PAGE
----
German election software can be hacked by novices, claims hacker group
8 September 2017 |
Barely weeks before Germany's upcoming federal elections, hackers have detected serious flaws in election software that can be exploited by a moderately skilled hacker.
Germany's election software can be hacked and modified to change vote totals across electoral district and state boundaries.
Chaos Computer Club, a German hackers' collective, has said that it observed a "host of problems and security holes" in election software that will be used for recording and tallying votes during the upcoming federal elections. The vulnerable PC-Wahl software has been used in Germany's national, state and municipal elections for decades and will be used again on 24th September.
"The analysis showed a number of security problems and multiple practicable attack scenarios. Some of these scenarios allow for the changing of vote totals across electoral district and state boundaries," said Chaos Computer Club in a statement.
Even though the German Federal Court has declared usage of electoral machines unconstitutional, the PC-Wahl software is still in use as it helps in the organization, recording, and evaluation of elections. However, if manipulated by a hacker, the software has the power to influence the ultimate outcome. This may not be good news for Angela Merkel who is seeking re-election to a fourth term as Chancellor and is not exactly a Kremlin favourite.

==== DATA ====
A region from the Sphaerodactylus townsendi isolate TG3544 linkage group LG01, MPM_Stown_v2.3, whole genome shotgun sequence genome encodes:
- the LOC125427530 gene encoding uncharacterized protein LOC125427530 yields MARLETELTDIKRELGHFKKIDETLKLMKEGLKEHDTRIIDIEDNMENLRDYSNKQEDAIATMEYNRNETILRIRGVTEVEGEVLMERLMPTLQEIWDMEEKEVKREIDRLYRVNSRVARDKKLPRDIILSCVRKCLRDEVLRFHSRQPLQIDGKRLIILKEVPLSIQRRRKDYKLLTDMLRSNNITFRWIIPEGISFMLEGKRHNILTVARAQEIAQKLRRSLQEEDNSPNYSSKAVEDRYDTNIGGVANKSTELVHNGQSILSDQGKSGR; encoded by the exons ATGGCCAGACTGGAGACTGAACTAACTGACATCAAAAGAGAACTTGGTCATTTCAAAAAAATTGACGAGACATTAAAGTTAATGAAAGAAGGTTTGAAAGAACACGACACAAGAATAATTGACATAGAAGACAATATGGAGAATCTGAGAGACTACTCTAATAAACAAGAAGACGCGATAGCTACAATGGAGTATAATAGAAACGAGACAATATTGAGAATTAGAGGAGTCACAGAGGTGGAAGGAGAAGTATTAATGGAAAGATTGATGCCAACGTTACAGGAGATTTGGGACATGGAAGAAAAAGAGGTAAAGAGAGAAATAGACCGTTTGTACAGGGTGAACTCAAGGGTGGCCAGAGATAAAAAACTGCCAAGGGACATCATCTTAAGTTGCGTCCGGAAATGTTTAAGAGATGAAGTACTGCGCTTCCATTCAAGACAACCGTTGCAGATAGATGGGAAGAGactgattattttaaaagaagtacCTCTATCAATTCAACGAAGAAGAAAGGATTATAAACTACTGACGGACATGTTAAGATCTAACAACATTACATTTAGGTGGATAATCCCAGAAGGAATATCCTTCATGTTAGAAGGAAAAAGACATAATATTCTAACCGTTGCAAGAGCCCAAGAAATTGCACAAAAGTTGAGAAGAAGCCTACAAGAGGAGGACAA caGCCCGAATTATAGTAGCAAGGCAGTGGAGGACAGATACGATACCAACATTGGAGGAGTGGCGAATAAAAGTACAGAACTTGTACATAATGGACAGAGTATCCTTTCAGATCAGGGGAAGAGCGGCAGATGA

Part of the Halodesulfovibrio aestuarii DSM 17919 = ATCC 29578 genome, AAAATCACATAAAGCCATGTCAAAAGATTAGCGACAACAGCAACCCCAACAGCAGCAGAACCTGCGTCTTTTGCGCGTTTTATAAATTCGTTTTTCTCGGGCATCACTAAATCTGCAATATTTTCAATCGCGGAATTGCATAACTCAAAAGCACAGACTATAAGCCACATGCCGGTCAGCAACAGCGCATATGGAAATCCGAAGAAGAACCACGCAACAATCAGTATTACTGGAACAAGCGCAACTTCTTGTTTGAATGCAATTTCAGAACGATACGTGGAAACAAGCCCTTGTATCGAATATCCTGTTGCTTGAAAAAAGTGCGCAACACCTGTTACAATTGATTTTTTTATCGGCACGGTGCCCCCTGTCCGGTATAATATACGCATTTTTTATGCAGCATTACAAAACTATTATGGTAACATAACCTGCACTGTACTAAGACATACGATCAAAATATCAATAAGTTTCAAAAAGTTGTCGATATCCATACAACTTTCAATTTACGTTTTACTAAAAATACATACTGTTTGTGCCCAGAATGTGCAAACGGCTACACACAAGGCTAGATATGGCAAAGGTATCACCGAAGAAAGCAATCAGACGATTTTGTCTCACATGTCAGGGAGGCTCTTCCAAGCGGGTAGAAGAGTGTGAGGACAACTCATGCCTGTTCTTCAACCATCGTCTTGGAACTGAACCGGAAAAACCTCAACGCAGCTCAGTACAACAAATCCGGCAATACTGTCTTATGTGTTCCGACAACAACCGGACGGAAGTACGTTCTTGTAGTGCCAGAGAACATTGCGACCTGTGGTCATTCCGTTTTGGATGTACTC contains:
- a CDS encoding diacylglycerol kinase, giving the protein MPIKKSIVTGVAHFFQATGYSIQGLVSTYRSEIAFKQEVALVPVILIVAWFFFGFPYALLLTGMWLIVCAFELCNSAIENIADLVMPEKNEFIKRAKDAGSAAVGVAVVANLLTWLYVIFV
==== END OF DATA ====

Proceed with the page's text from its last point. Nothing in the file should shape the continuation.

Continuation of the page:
According to Chaos Computer Club, PC-Wahl can be configured to manipulate the results in several electoral districts at the same time. However, if a hacker is more proficient, he can use it to manipulate the results in several Federal States at the same time.
The vulnerable software can be used to manipulate the final result and also to control the votes cast by citizens. While the vulnerability is a serious concern, what is worrying is the fact that the election software can be hacked into so easily.
During their analysis, the hackers observed that the PC-Wahl software contains several different, apparently self-developed symmetrical "encryption routines" which are used to back up software updates against tampering and to upload critical passwords.
Given that all information necessary for decryption is included in the programme code itself, a hacker can easily extract such information and re-implement them. The hacker can also read 'encrypted' passwords in the .INI files and can use them to maniputate election results. What's worse, a hacker can install a malicious patch in the software and can use the modified variant to manipulate official results.
In all, the hacker consortium identified several flaws, including inadequate protection of the server used for distribution and operation of the software, lack of encryption and signature of the transmitted results, inadequate encryption of login information, and lack of authentication and fingerprinting in the software and its updates.
The consortium also confirmed that following their analysis, Vote-IT, the manufacturer of the said software, has introduced new patches to remove vulnerabilities in servers and has also taken other steps to ensure the software remains safe from malicious hackers.
According to Frank Rieger, a spokesman for the Chaos Computer Club, the consortium began its analysis after an independent security researcher had raised questions about problems with PC-Wahl.
He told CNN that the 'CCC has called on the government to "promote and use software in the election process that has a publicly readable source code," so that security flaws can be found and resolved more quickly, and to support the development of new, state-of-the-art election software.
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